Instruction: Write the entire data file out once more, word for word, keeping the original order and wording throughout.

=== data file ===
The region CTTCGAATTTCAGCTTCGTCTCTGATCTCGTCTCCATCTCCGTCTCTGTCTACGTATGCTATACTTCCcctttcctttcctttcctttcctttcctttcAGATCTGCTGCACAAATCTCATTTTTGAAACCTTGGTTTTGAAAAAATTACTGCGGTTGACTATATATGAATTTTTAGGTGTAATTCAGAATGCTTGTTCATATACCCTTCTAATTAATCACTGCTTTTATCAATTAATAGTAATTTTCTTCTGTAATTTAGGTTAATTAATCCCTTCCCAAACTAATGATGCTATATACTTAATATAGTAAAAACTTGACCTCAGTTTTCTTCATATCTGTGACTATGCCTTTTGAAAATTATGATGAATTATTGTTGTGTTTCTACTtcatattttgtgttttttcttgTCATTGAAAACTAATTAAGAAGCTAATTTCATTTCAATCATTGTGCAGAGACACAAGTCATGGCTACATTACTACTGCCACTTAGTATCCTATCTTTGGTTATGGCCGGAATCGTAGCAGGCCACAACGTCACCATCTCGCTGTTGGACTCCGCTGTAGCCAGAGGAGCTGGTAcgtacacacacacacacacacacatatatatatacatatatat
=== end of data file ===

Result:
The region CTTCGAATTTCAGCTTCGTCTCTGATCTCGTCTCCATCTCCGTCTCTGTCTACGTATGCTATACTTCCcctttcctttcctttcctttcctttcctttcAGATCTGCTGCACAAATCTCATTTTTGAAACCTTGGTTTTGAAAAAATTACTGCGGTTGACTATATATGAATTTTTAGGTGTAATTCAGAATGCTTGTTCATATACCCTTCTAATTAATCACTGCTTTTATCAATTAATAGTAATTTTCTTCTGTAATTTAGGTTAATTAATCCCTTCCCAAACTAATGATGCTATATACTTAATATAGTAAAAACTTGACCTCAGTTTTCTTCATATCTGTGACTATGCCTTTTGAAAATTATGATGAATTATTGTTGTGTTTCTACTtcatattttgtgttttttcttgTCATTGAAAACTAATTAAGAAGCTAATTTCATTTCAATCATTGTGCAGAGACACAAGTCATGGCTACATTACTACTGCCACTTAGTATCCTATCTTTGGTTATGGCCGGAATCGTAGCAGGCCACAACGTCACCATCTCGCTGTTGGACTCCGCTGTAGCCAGAGGAGCTGGTAcgtacacacacacacacacacacatatatatatacatatatat